The annual Isle of Man TT races can certainly be described as electric. Manufacturers and riders view the 37.7 miles of narrow twisting road as a proving ground for engineering and skill.
More than 200 riders and several spectators have lost their lives to this chase to push the performance envelope.
But there is now another electric element to the races. Starting last year, the event introduced a zero-emissions race. At the moment, zero emissions means electric.
Last year’s winner was the British-Indian team Agni, with an average speed of 84 mph and a top speed of 102 mph. With conventional bikes, an average of 100 mph is considered the benchmark of indisputable proficiency. The fastet lap ever recorded by any bike was set this year by John McGuinness at 131.578 mph.
This year an American team brought to the fray a unique machine built from the ground up. MotoCzysz’ (pronunced Moto-sizz) bike sported proprietary batteries, hand-built by a company that also supplies NASA, and an oil-cooled electric engine. The bike won the zero-emissions race with a lap speed of 96.820 mph and a top speed of 135 mph.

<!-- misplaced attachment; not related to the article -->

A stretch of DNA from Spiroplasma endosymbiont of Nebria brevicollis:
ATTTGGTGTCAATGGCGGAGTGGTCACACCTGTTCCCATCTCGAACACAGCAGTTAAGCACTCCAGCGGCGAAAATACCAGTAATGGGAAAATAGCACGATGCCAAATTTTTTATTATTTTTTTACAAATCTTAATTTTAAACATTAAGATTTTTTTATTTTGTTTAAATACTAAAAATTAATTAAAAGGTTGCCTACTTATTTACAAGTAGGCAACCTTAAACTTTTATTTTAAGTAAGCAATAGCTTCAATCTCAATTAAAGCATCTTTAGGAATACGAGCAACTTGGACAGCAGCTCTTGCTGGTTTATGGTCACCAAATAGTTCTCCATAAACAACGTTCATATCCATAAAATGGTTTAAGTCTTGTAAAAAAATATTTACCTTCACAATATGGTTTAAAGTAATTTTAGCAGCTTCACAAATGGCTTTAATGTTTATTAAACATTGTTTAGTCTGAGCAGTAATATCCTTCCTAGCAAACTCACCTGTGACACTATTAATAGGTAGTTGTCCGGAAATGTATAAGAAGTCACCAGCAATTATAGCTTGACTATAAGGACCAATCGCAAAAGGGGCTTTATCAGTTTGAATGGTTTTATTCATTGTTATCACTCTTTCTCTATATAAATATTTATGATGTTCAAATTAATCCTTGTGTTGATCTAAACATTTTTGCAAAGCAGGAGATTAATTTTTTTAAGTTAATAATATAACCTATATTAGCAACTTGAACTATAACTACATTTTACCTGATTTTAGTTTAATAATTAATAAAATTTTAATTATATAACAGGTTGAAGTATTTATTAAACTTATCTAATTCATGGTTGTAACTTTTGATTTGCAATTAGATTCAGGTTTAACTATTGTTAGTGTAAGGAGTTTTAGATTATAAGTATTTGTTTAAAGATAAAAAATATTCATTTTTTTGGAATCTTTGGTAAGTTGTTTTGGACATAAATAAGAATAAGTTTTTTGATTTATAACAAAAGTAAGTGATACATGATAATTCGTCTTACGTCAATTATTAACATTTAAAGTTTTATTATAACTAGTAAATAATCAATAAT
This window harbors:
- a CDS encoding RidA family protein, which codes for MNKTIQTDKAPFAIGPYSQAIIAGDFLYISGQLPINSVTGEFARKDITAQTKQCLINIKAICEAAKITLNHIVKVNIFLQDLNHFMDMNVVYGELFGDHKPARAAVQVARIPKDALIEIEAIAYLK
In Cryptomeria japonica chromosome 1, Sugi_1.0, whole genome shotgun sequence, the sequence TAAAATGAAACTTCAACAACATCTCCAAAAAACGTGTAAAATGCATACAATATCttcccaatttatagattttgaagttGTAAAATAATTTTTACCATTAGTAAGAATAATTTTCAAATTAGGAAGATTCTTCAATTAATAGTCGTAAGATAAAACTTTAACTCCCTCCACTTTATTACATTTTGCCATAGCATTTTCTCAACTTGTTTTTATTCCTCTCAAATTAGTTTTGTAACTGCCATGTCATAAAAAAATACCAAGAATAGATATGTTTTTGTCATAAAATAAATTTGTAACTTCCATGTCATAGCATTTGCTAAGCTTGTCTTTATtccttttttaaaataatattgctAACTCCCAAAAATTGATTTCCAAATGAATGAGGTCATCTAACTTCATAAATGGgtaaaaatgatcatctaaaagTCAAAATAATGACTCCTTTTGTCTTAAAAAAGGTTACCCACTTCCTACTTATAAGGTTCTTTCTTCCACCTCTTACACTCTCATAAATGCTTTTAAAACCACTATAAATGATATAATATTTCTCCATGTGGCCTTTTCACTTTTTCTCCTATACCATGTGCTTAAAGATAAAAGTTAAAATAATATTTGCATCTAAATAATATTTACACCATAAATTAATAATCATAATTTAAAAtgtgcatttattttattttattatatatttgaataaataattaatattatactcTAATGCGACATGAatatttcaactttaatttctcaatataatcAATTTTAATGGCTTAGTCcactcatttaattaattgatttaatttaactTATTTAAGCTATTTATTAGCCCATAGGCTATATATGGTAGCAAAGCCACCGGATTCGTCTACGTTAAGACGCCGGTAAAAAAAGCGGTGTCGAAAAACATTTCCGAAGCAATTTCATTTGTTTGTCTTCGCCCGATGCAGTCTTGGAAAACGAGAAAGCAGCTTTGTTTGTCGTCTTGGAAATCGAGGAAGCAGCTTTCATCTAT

We could well see the zero-emissions race turn in times that rival standard races within a few years. And like all such races, this is a proving ground for the technologies and designs that will eventually make their way to the average consumer.
MotoCzysz holds several patents on this advanced electrical technology, and rumor has it the company is in talks with manufacturers, including Indian automobile giant Bajal.
Truly, the electric motorcycles at the TT races are giving us performances that can be described as, well, electric.
— Guy Wheatley